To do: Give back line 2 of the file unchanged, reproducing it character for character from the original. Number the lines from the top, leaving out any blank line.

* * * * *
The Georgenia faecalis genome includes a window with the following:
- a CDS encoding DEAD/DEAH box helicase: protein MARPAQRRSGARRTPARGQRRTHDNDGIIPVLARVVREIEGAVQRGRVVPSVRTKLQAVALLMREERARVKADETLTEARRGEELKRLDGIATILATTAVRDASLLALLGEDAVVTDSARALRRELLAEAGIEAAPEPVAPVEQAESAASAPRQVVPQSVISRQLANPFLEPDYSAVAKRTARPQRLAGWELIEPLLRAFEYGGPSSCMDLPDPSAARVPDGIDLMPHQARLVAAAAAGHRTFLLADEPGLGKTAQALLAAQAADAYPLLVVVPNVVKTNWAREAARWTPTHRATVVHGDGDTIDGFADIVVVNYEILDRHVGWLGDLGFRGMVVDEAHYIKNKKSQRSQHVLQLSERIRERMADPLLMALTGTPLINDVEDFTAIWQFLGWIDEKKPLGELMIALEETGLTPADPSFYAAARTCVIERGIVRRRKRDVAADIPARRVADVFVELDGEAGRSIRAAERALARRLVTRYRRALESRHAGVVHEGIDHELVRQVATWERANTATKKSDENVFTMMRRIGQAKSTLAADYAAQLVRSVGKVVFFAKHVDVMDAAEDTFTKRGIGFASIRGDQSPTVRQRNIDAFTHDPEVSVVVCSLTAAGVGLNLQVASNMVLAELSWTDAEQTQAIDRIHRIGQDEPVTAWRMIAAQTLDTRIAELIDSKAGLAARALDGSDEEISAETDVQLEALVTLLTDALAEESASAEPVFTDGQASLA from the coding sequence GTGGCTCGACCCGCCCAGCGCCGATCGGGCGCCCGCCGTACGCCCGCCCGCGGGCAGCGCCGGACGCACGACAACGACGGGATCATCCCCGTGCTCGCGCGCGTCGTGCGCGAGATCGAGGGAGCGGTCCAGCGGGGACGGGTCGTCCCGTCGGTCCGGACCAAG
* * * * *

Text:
- a CDS encoding DEAD/DEAH box helicase: protein MARPAQRRSGARRTPARGQRRTHDNDGIIPVLARVVREIEGAVQRGRVVPSVRTKLQAVALLMREERARVKADETLTEARRGEELKRLDGIATILATTAVRDASLLALLGEDAVVTDSARALRRELLAEAGIEAAPEPVAPVEQAESAASAPRQVVPQSVISRQLANPFLEPDYSAVAKRTARPQRLAGWELIEPLLRAFEYGGPSSCMDLPDPSAARVPDGIDLMPHQARLVAAAAAGHRTFLLADEPGLGKTAQALLAAQAADAYPLLVVVPNVVKTNWAREAARWTPTHRATVVHGDGDTIDGFADIVVVNYEILDRHVGWLGDLGFRGMVVDEAHYIKNKKSQRSQHVLQLSERIRERMADPLLMALTGTPLINDVEDFTAIWQFLGWIDEKKPLGELMIALEETGLTPADPSFYAAARTCVIERGIVRRRKRDVAADIPARRVADVFVELDGEAGRSIRAAERALARRLVTRYRRALESRHAGVVHEGIDHELVRQVATWERANTATKKSDENVFTMMRRIGQAKSTLAADYAAQLVRSVGKVVFFAKHVDVMDAAEDTFTKRGIGFASIRGDQSPTVRQRNIDAFTHDPEVSVVVCSLTAAGVGLNLQVASNMVLAELSWTDAEQTQAIDRIHRIGQDEPVTAWRMIAAQTLDTRIAELIDSKAGLAARALDGSDEEISAETDVQLEALVTLLTDALAEESASAEPVFTDGQASLA from the coding sequence GTGGCTCGACCCGCCCAGCGCCGATCGGGCGCCCGCCGTACGCCCGCCCGCGGGCAGCGCCGGACGCACGACAACGACGGGATCATCCCCGTGCTCGCGCGCGTCGTGCGCGAGATCGAGGGAGCGGTCCAGCGGGGACGGGTCGTCCCGTCGGTCCGGACCAAG